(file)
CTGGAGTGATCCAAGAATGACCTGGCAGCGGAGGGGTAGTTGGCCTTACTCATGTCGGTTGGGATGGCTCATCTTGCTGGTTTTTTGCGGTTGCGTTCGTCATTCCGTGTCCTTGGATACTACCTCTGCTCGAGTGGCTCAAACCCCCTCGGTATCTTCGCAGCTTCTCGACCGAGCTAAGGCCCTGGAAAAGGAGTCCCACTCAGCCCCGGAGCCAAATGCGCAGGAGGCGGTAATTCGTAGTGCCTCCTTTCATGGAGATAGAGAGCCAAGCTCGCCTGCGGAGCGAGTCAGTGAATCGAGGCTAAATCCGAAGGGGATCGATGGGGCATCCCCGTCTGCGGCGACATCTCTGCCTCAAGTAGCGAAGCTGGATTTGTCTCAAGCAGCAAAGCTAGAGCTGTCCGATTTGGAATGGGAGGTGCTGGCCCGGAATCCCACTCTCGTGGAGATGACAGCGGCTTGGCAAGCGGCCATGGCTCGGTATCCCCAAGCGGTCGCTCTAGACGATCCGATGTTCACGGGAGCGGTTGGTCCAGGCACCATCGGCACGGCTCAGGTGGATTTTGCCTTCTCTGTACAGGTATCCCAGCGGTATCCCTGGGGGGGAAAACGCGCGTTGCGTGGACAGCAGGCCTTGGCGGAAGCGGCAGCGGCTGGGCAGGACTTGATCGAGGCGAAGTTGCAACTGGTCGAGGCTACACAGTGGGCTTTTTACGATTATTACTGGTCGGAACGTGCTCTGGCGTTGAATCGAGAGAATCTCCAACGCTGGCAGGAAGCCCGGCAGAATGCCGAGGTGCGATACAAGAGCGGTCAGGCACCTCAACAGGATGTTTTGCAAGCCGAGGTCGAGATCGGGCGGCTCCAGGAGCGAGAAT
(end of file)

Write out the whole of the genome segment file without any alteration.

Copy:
CTGGAGTGATCCAAGAATGACCTGGCAGCGGAGGGGTAGTTGGCCTTACTCATGTCGGTTGGGATGGCTCATCTTGCTGGTTTTTTGCGGTTGCGTTCGTCATTCCGTGTCCTTGGATACTACCTCTGCTCGAGTGGCTCAAACCCCCTCGGTATCTTCGCAGCTTCTCGACCGAGCTAAGGCCCTGGAAAAGGAGTCCCACTCAGCCCCGGAGCCAAATGCGCAGGAGGCGGTAATTCGTAGTGCCTCCTTTCATGGAGATAGAGAGCCAAGCTCGCCTGCGGAGCGAGTCAGTGAATCGAGGCTAAATCCGAAGGGGATCGATGGGGCATCCCCGTCTGCGGCGACATCTCTGCCTCAAGTAGCGAAGCTGGATTTGTCTCAAGCAGCAAAGCTAGAGCTGTCCGATTTGGAATGGGAGGTGCTGGCCCGGAATCCCACTCTCGTGGAGATGACAGCGGCTTGGCAAGCGGCCATGGCTCGGTATCCCCAAGCGGTCGCTCTAGACGATCCGATGTTCACGGGAGCGGTTGGTCCAGGCACCATCGGCACGGCTCAGGTGGATTTTGCCTTCTCTGTACAGGTATCCCAGCGGTATCCCTGGGGGGGAAAACGCGCGTTGCGTGGACAGCAGGCCTTGGCGGAAGCGGCAGCGGCTGGGCAGGACTTGATCGAGGCGAAGTTGCAACTGGTCGAGGCTACACAGTGGGCTTTTTACGATTATTACTGGTCGGAACGTGCTCTGGCGTTGAATCGAGAGAATCTCCAACGCTGGCAGGAAGCCCGGCAGAATGCCGAGGTGCGATACAAGAGCGGTCAGGCACCTCAACAGGATGTTTTGCAAGCCGAGGTCGAGATCGGGCGGCTCCAGGAGCGAGAAT